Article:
Definition from Wiktionary, the free dictionary
Jump to navigation Jump to search


An illustration by Jacobus le Palmer of William of Nottingham II lecturing a group of students at either the University of Oxford or University of Cambridge, from a c. 1350 manuscript of his Commentary on the Gospels (MS. Laud Misc. 165, folio 149)

Alternative forms[edit]


From Latin tūtēlārius (guardian), from tūtēla (tutelage, guardianship; dependent, client) + -ārius (suffix denoting an agent of use); analysable as tutelar +‎ -ary.



tutelary (comparative more tutelary, superlative most tutelary)

  1. Relating to guardianship or protection.
    When a minor is involved, tutelary powers frequently accompany powers of attorney.
    • 1633, Peter Heylyn [i.e., Heylin], The Historie of that Most Famous Saint and Souldier of Christ Iesvs; St. George of Cappadocia: Asserted from the Fictions, of the Middle Ages of the Chvrch and Opposition of the Present. The Institution of the Most Noble Order of S. George, Named the Garter. A Catalogue of All the Knights thereof, from the First Institution, to this Present: As also of the Principall Officers thereunto Belonging, 2nd corrected and enlarged edition, London: Printed by Thomas Harper, for Henry Seyle [i.e., Seile] and are to be sold at his Shop, the signe of the Tygers-head in Saint Pauls Church-yard, OCLC 43142787, page 303:
      [I]n the firſt of Henry the ſixth, the Company of Armorers in London were incorporated by the name of the fraternite of Saint George: which queſtionleſſe reflected on him, though not as Patron ſpecially of this Realme of England, yet as the tutelarie Saint of militarie men. Elſe to what purpose ſhould the Armorers, whoſe trade is onely deſtinate to the uſe of Souldiers, be made a Corporation by his name, and under his protection.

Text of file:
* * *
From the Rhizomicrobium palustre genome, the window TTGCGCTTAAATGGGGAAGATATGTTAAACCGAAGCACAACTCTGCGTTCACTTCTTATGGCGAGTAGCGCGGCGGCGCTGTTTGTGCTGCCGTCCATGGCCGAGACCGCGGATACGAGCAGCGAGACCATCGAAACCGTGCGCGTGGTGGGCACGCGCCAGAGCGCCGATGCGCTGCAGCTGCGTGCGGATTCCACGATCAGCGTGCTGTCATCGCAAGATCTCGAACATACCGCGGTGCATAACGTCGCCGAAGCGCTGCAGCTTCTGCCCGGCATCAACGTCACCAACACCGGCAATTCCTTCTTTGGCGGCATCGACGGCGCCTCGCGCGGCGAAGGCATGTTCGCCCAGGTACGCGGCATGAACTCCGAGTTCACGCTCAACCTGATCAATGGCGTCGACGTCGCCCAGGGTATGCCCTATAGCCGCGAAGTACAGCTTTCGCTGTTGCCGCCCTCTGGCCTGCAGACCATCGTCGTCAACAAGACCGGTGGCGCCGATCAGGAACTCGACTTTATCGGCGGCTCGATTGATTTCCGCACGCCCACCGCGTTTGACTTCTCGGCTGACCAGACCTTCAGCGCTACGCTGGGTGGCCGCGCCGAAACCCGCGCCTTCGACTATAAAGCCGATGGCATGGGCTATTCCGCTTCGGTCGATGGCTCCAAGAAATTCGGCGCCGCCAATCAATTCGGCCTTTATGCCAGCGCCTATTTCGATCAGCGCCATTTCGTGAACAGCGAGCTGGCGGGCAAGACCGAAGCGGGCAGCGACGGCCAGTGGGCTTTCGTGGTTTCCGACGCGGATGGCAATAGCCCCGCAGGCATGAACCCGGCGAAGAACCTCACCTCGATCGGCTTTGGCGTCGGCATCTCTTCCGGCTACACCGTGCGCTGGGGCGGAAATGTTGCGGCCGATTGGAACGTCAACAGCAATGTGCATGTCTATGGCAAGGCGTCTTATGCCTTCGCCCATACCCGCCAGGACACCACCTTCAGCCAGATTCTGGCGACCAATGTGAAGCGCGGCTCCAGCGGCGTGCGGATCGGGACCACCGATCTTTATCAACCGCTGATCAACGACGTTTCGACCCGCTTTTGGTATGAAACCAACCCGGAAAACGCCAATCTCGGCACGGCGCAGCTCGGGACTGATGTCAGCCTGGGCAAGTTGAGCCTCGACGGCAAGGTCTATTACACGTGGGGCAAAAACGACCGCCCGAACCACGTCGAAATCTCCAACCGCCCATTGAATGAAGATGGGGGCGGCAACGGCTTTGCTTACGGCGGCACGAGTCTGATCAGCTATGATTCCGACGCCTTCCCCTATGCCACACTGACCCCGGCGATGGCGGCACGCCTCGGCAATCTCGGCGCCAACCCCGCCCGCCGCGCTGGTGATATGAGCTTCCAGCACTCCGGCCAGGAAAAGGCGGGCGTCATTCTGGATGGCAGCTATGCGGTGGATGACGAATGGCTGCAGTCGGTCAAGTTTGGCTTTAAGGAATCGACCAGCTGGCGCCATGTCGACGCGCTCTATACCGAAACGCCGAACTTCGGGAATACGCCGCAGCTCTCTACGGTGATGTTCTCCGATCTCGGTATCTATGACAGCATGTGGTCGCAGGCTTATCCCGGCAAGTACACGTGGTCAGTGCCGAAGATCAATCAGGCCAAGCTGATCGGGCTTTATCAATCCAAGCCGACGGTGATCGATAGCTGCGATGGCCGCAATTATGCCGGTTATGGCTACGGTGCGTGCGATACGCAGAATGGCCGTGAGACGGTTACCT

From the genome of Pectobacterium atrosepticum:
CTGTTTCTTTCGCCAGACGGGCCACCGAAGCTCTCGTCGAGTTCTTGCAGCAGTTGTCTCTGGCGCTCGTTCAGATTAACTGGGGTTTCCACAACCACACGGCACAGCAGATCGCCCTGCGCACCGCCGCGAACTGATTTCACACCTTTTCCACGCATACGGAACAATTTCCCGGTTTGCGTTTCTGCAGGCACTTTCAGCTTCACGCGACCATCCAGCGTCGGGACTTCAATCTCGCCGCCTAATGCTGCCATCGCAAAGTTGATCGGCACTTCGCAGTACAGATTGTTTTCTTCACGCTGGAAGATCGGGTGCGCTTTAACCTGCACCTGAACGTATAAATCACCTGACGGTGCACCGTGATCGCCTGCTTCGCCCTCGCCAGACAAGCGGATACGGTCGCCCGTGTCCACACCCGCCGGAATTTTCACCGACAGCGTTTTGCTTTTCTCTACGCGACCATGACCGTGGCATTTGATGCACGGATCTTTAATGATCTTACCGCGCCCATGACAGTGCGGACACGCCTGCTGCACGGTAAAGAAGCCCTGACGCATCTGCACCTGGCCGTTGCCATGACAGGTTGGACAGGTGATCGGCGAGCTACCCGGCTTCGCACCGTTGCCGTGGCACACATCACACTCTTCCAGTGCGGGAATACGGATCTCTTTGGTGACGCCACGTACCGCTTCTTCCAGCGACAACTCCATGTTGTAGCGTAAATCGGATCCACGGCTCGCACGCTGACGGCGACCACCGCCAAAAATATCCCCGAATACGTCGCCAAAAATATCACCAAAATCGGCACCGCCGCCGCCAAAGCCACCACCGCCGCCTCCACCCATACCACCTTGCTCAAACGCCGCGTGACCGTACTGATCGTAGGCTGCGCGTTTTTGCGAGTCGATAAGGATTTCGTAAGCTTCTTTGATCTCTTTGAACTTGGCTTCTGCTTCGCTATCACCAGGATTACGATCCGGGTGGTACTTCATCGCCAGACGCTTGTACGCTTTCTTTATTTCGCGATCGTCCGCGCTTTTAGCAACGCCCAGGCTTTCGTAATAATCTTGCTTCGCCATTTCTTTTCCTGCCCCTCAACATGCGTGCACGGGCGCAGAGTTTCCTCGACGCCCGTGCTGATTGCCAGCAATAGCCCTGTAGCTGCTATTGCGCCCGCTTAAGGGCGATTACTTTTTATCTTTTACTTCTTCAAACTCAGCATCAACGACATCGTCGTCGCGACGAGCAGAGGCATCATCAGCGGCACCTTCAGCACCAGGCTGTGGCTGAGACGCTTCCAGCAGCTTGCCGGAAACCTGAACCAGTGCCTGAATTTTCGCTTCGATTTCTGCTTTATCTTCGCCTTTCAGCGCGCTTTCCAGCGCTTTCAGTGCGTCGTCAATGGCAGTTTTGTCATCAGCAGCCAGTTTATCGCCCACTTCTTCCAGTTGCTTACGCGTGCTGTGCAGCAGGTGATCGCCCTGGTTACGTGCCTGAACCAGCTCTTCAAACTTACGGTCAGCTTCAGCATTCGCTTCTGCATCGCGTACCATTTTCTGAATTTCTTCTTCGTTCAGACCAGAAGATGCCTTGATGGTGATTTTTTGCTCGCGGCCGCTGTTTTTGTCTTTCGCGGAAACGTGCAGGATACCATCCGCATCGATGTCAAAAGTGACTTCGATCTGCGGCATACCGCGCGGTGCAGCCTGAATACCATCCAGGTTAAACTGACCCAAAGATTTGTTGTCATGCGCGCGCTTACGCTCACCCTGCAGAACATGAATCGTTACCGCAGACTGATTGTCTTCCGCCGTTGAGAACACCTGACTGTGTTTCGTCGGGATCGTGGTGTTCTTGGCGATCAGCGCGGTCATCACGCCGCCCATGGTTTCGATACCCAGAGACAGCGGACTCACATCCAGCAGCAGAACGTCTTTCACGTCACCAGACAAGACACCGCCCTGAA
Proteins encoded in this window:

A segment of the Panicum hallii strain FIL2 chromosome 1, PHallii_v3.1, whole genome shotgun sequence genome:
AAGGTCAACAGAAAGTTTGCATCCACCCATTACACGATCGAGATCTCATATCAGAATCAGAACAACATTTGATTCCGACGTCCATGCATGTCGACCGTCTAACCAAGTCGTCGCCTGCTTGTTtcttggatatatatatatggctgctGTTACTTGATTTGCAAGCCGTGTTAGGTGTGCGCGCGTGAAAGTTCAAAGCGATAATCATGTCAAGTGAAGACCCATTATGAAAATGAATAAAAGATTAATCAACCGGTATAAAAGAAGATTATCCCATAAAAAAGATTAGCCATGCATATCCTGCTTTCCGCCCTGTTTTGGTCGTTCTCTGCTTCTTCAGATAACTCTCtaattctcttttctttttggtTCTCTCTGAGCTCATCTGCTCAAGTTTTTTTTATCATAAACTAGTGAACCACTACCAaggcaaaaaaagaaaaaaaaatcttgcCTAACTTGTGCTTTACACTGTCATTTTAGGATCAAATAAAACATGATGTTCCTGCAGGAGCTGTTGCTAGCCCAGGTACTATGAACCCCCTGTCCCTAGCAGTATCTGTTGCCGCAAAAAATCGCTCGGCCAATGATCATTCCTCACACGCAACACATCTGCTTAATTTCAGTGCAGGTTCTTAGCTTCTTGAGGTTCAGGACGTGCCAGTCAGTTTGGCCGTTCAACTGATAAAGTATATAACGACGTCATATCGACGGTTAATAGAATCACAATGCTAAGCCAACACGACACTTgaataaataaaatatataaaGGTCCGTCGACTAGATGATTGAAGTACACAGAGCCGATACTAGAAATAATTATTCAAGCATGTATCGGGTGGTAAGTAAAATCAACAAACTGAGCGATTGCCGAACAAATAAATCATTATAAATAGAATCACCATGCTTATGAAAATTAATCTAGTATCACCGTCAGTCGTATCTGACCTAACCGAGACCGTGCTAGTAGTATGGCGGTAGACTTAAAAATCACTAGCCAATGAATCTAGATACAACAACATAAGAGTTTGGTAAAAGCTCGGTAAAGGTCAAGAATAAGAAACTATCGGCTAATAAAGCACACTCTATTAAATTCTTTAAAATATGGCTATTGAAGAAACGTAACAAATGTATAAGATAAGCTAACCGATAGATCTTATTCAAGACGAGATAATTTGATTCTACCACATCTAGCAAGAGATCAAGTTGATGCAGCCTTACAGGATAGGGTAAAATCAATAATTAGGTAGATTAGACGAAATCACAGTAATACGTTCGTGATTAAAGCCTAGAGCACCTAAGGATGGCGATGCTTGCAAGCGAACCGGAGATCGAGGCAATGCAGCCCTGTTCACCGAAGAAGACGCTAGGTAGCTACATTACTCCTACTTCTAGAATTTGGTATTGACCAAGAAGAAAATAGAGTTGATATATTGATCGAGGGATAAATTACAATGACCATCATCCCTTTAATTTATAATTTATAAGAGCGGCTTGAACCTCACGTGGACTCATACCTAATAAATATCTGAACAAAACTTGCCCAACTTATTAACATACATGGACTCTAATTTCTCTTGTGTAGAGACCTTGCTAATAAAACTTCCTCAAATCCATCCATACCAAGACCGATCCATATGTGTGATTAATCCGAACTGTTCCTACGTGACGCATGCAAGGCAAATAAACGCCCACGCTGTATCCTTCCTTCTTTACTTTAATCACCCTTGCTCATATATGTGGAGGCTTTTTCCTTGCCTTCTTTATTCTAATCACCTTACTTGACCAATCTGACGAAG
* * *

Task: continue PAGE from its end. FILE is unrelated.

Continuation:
• 1747, “Book II. Chap. I. Of the Islands of Sicily, Crete, Samos, Rhodes, &c. to Their Becoming Subject to the Romans”, in An Universal History, from the Earliest Account of Time. Compiled from Original Authors; and Illustrated with Maps, Cuts, Notes, &c. With a General Index to the Whole, volume VIII, London: Printed for T[homas] Osborne, in Gray's-Inn; A[ndrew] Millar, in the Strand; and J. Osborn, in Pater-noster Row, OCLC 460848483, page 345, footnote (C):
      The iſland [of Lemnos] was conſecrated to Vulcan, whom the inhabitants worſhiped as their tutelary god. They were believed to have been the firſt blackſmiths, which gave the poets the occaſion to feign, that Vulcan, when he was thrown down from heaven, fell in the iſland of Lemnos, where he built his forge.
    • 1824, Walter Savage Landor, “Demosthenes and Eubulides”, in Imaginary Conversations of Literary Men and Statesmen, volume I, London: Printed for Taylor and Hessey, 93, Fleet-Street, and 13, Waterloo-Place, Pall Mall, OCLC 16418928, page 237:
      In our Athenian constitution, if we are weakly governed or capriciously, which hardly can happen, the mischief is transitory and reparable; one year closes it; and the people, both for its satisfaction and its admonition, sees that no corruption, no transgression, in its magistrates, is unregarded or unchastized. This, of all advantages, is the greatest, the most corroborative of power, the most tutelary of morals.
    • 1840, Alexis de Tocqueville; Henry Reeve, transl., “What Sort of Despotism Democratic Nations Have to Fear [book IV, chapter VI]”, in Democracy in America. Part the Second, the Social Influence of Democracy, volume II, London: Saunders & Otley, OCLC 557772461; republished as Phillip Bradley, editor, Democracy in America by Alexis de Tocqueville: The Henry Reeve Text as Revised by Francis Bowen Now Further Corrected and Edited with Introduction, Editorial Notes, and Bibliographies by Phillips Bradley, volume II, 1st Borzoi edition, New York, N.Y.: Alfred A. Knopf, 1945, OCLC 916442432, page 319: